• We have been organizing fora, just like this one, which is the third in a series we have hosted on this topic.

    • I’ve talked to Deans to find out what they see as the challenges for their academic departments.

    • We have started a blog on the Board of Governors website, and we have been encouraging people to contribute comments. Please do!

    • CCP staff have had focus groups with renters and owners to learn more about what approaches would help them live on campus.

    • They have been meeting with your employee representatives to find out what they are hearing from their members.

    • We have also visited other universities that have the same challenges. NYU, Columbia, Harvard, UCLA, Irvine. Inquired about Stanford, Cambridge and Oxford. And believe me these universities are way ahead of us on this front. Not only because they are located in prohibitively expensive areas but because their bread and butter is competitive hiring, which is what UBC is destined to do.

    • Campus Community Planning staff have also been looking with other jurisdictions, such as Whistler, and other organizations such as BC housing to what find out what has and hasn’t worked for them.

    • The next steps? We are planning on having a discussion paper that outlines some potential options in late March. You will be getting a sneak preview today from Lisa, mostly some of the options we are exploring. So please speak up if you fell that some of these options are deficient or lacking.

    • Students should feel free to ask any question they may have about student housing. Brian Heathcote is here from SHHS and will be available during the Q&A. There will also be an opportunity during the discussion portion of the forum for students to talk about their housing issues.

    • I will now ask Lisa Colby, the Director of Policy Planning for Campus and Community Planning, to tell you more about some of the different strategies we are exploring to address the housing challenges faced by faculty and staff.

    • The Task Group has developed a set of principles that will guide our work in developing the Housing Action Plan.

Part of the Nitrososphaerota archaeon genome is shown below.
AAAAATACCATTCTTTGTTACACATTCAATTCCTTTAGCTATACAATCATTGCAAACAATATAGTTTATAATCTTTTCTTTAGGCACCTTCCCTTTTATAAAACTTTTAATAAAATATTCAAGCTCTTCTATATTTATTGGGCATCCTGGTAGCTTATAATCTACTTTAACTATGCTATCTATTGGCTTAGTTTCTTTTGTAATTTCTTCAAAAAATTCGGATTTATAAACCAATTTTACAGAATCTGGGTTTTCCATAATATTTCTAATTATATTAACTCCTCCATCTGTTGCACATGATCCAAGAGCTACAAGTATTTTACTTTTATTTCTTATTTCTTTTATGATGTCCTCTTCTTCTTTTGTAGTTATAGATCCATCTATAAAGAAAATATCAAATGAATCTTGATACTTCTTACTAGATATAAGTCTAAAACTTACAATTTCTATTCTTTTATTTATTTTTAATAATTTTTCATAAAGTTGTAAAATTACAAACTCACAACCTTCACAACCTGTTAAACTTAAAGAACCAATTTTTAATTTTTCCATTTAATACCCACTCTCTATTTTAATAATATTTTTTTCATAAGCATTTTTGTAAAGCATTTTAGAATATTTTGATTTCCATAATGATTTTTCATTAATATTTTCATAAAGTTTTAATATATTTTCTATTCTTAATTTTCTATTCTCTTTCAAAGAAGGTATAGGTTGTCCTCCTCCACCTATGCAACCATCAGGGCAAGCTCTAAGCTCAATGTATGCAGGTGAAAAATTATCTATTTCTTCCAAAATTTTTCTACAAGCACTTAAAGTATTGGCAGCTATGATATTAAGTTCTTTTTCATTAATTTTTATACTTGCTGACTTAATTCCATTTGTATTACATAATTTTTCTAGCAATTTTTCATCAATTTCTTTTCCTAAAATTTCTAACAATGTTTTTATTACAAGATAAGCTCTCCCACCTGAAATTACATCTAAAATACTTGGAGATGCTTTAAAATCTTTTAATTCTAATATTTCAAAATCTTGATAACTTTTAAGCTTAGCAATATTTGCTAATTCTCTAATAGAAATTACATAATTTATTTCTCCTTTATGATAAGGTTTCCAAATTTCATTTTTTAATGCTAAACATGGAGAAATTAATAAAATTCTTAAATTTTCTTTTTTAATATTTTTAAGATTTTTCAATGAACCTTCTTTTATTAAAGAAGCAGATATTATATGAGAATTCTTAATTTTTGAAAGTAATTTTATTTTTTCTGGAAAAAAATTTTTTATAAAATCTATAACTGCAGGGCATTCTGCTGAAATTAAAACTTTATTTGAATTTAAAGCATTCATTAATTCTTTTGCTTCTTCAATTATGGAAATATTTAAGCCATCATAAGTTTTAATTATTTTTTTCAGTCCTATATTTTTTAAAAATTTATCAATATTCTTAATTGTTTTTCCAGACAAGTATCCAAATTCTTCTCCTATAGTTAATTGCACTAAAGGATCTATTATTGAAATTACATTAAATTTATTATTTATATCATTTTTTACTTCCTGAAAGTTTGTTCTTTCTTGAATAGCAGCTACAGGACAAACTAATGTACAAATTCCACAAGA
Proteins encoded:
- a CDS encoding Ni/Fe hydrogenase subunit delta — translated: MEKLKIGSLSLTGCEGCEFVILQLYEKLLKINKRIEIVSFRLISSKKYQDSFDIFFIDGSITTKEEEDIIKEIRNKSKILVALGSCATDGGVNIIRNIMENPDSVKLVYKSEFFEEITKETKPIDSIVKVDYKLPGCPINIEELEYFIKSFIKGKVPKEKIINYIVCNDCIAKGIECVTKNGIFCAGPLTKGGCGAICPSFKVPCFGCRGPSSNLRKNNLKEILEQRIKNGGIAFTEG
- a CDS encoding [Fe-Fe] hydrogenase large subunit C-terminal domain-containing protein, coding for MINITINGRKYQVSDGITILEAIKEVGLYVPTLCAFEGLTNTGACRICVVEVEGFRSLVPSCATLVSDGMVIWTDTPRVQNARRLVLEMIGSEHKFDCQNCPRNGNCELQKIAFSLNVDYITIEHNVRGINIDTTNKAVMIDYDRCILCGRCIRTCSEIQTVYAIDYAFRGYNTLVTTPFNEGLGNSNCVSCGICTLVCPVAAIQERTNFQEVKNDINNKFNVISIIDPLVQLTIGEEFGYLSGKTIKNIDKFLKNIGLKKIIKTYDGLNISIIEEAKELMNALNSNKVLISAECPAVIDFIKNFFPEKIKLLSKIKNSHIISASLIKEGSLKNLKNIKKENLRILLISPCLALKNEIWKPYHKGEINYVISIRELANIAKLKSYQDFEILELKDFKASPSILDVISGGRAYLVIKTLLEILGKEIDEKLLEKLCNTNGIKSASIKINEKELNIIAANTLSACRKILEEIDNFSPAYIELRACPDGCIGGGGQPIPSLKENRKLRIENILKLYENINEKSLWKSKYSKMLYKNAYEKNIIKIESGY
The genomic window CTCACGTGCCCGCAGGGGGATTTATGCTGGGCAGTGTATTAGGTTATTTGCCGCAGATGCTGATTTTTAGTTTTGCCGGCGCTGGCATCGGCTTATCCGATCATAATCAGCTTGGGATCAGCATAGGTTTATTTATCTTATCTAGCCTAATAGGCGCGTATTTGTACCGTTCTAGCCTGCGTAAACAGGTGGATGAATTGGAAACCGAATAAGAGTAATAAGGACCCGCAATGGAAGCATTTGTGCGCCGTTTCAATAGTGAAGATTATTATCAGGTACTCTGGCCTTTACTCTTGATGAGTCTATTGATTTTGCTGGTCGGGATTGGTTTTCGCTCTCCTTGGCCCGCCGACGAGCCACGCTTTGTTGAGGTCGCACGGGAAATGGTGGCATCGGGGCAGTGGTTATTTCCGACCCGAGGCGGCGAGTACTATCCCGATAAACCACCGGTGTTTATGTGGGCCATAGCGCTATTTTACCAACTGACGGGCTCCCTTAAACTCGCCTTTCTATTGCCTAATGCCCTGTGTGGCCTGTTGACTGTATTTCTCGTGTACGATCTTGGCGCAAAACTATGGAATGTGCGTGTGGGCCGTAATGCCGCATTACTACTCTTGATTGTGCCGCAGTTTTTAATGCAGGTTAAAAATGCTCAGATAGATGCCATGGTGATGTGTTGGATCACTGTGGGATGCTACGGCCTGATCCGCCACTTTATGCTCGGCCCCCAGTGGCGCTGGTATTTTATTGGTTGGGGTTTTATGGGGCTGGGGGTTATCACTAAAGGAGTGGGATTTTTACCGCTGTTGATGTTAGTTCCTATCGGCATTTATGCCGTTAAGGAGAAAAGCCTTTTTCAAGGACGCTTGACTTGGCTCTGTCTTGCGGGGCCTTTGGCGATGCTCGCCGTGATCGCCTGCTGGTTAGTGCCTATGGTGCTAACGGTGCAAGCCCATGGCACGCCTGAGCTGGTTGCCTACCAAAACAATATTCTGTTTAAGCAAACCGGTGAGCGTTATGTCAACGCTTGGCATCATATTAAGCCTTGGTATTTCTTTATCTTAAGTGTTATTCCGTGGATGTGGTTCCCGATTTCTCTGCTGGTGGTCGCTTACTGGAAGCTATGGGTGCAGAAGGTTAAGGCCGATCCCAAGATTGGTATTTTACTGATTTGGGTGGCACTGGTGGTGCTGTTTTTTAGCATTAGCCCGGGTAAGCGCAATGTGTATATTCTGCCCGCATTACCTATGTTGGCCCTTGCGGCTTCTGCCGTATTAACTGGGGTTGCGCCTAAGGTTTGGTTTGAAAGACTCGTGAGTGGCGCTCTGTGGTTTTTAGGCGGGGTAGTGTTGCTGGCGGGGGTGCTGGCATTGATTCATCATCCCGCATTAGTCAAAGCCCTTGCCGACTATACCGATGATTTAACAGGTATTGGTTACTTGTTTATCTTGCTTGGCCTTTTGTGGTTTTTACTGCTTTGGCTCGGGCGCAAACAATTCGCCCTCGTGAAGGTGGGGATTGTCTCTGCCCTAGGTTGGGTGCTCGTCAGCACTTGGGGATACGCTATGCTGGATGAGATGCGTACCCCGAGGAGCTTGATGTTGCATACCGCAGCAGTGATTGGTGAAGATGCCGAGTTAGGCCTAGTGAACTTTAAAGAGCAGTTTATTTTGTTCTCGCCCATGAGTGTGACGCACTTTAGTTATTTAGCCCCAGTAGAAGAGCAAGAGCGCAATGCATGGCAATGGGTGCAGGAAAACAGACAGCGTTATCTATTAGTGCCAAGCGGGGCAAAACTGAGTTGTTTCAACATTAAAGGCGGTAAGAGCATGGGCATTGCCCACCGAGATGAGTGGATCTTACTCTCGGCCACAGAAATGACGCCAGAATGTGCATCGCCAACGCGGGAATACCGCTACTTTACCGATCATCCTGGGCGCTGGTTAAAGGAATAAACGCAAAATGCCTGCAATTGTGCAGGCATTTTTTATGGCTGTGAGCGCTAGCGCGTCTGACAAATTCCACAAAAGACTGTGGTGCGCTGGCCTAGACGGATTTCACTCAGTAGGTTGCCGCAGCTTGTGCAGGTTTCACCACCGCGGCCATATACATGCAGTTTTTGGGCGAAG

1. Align future campus housing plans with the academic mission of UBC.

    2. Develop a comprehensive framework for affordable and desirable housing choices for faculty, staff, and students, including target ratios for rental and lease housing while balancing returns to the Student Housing Financing Endowment and the Trek Endowment.

    3. Create the basis for a sustainable year-round university community to support shops, services and transit.

    4. Ensure that the LUP occupancy targets for households connected to the UBC campus, through study or work, are appropriate and achieved.

    5. Consider the governance implications of housing policy, as well as issues related to interfaces between the various land use designations on campus.

    6. Ensure a robust communications strategy is implemented to engage the campus community and various stakeholders in the development of the Housing Action Plan

    • Since we started this process last April, I have heard from many of you about the challenges you are facing with housing and about the impact this is having on recruitment and retention.

    • I’ve talked to Deans to find out what they see as the challenges for their academic departments.

    • And we have also been talking to other universities, such as Columbia, Harvard and UCLC, and other jurisdictions, like Whistler, to what find out what has and hasn’t worked for them.

    • The development of the housing action plan is vital for the future of the university and I thank you all for coming here today to discuss this important issue.

    • We are planning on having a discussion paper that outlines some potential options available for you to review in late March.

    • But in advance of that paper being released, we wanted to share with you some of the progress we have made to date and some of the things we are exploring.

    • The focus of today’s discussion will be faculty and staff housing, as the November forum hosted by the AMS focused on student housing. However, students should feel free to ask any question they may have about student housing. Brian Heathcote is here from SHHS and will be available during the Q&A. There will also be an opportunity during the discussion portion of the forum for students to talk about their housing issues.

    • I will now ask Lisa Colby, the Director of Policy Planning for Campus and Community Planning, to tell you more about some of the different strategies we are exploring to address the housing challenges faced by faculty and staff.

    • Prof Ghoussoub, many thanks for clarifying your opening comments here.
      [Readers can find Ghoussoub’s blog here.]

      By the way, professor, what is your opinion regarding the position that much of the affordability problem with housing in Vancouver (and, by extension, for Staff and Faculty at UBC) is the result of a speculative mania in real estate?

      As early as 2003, prices diverged from those determined by fundamental values such as wages and rental income, and are now, by any fundamental measure, 2 to 3 times overvalued. A housing price correction of 50%-66% would rearrange the affordability discussion, would it not?

  9. mad in vancouver

    Vancouver and UBC have turned into whores.
    We are all compliciant for letting this happen.